John Kenneth Galbraith

John Kenneth Galbraith

John Kenneth "Ken" Galbraith, OC (properly /ɡælˈbreɪθ/ gal-BRAYTH, but commonly /ˈɡælbreɪθ/ GAL-brayth; 15 October 1908 – 29 April 2006), was a Canadian-American economist. He was a Keynesian, an institutionalist, and a leading proponent of 20th-century American liberalism. His books on economic topics were bestsellers from the 1950s through the 2000s and he filled the role of public intellectual from the 1950s to the 1970s on matters of economics.

Galbraith was a prolific author who produced four dozen books and over a thousand articles on various subjects. Among his most famous works was a popular trilogy on economics, American Capitalism (1952), The Affluent Society (1958), and The New Industrial State (1967). He taught at Harvard University for many years. Galbraith was active in Democratic Party politics, serving in the administrations of Franklin D. Roosevelt, Harry S. Truman, John F. Kennedy and Lyndon B. Johnson; he served as United States Ambassador to India under Kennedy. Due to his prodigious literary output he was arguably the best known economist in the world during his lifetime and was one of a select few people to be awarded the Medal of Freedom, in 1946, and the Presidential Medal of Freedom, in 2000, for services to economics. The government of France made him a Commandeur de la Légion d'honneur.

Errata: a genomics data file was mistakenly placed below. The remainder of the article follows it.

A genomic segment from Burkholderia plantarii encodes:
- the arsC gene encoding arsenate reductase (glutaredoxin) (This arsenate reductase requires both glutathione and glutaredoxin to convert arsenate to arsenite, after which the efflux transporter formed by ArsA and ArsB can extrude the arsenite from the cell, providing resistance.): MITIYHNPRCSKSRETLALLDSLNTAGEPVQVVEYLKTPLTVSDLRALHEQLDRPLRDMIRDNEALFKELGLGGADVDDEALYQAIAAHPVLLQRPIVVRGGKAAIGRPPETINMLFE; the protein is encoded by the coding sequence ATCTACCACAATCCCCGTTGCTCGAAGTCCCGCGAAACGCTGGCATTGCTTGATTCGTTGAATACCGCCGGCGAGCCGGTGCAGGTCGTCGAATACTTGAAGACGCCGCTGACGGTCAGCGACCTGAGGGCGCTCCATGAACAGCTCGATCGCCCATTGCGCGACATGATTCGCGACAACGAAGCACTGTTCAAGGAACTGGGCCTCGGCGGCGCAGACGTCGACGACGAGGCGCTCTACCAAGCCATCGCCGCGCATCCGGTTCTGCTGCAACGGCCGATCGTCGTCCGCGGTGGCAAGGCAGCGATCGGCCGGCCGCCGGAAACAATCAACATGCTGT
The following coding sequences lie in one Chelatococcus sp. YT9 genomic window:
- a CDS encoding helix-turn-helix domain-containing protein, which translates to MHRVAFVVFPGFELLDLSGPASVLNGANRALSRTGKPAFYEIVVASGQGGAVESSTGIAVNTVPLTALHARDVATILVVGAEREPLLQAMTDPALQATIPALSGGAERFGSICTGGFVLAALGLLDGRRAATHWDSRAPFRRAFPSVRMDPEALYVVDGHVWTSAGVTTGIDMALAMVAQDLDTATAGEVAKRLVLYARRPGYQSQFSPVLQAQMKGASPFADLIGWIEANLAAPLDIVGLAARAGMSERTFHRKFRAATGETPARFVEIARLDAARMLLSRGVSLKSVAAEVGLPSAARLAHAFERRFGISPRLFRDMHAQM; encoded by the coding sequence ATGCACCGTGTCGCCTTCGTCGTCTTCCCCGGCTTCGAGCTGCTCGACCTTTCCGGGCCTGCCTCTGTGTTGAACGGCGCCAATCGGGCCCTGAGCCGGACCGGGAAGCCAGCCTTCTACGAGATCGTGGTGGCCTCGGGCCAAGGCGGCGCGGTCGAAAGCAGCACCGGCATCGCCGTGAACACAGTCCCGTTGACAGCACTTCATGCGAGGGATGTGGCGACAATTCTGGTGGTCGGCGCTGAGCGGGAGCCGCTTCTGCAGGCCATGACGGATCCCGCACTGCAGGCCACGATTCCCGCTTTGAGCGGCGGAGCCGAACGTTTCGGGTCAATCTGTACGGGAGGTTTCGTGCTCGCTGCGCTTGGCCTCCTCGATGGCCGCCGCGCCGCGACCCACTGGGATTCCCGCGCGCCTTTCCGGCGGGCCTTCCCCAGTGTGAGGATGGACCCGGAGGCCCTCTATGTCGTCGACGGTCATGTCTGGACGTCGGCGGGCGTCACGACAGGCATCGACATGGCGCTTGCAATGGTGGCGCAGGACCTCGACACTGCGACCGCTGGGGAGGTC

Read more about John Kenneth GalbraithPostwar, Works, Honors

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    The Metropolis should have been aborted long before it became New York, London or Tokyo.
    John Kenneth Galbraith (b. 1908)

    The enemy of the conventional wisdom is not ideas but the march of events.
    John Kenneth Galbraith (b. 1908)

    Clearly the most unfortunate people are those who must do the same thing over and over again, every minute, or perhaps twenty to the minute. They deserve the shortest hours and the highest pay.
    —John Kenneth Galbraith (b. 1908)

    We can safely abandon the doctrine of the eighties, namely that the rich were not working because they had too little money, the poor because they had much.
    —John Kenneth Galbraith (b. 1908)

    Old men who never cheated, never doubted,
    Communicated monthly, sit and stare
    At the new suburb stretched beyond the run-way
    Where a young man lands hatless from the air.
    —Sir John Betjeman (1906–1984)

    Among all the world’s races, some obscure Bedouin tribes possibly apart, Americans are the most prone to misinformation. This is not the consequence of any special preference for mendacity, although at the higher levels of their public administration that tendency is impressive. It is rather that so much of what they themselves believe is wrong.
    —John Kenneth Galbraith (b. 1908)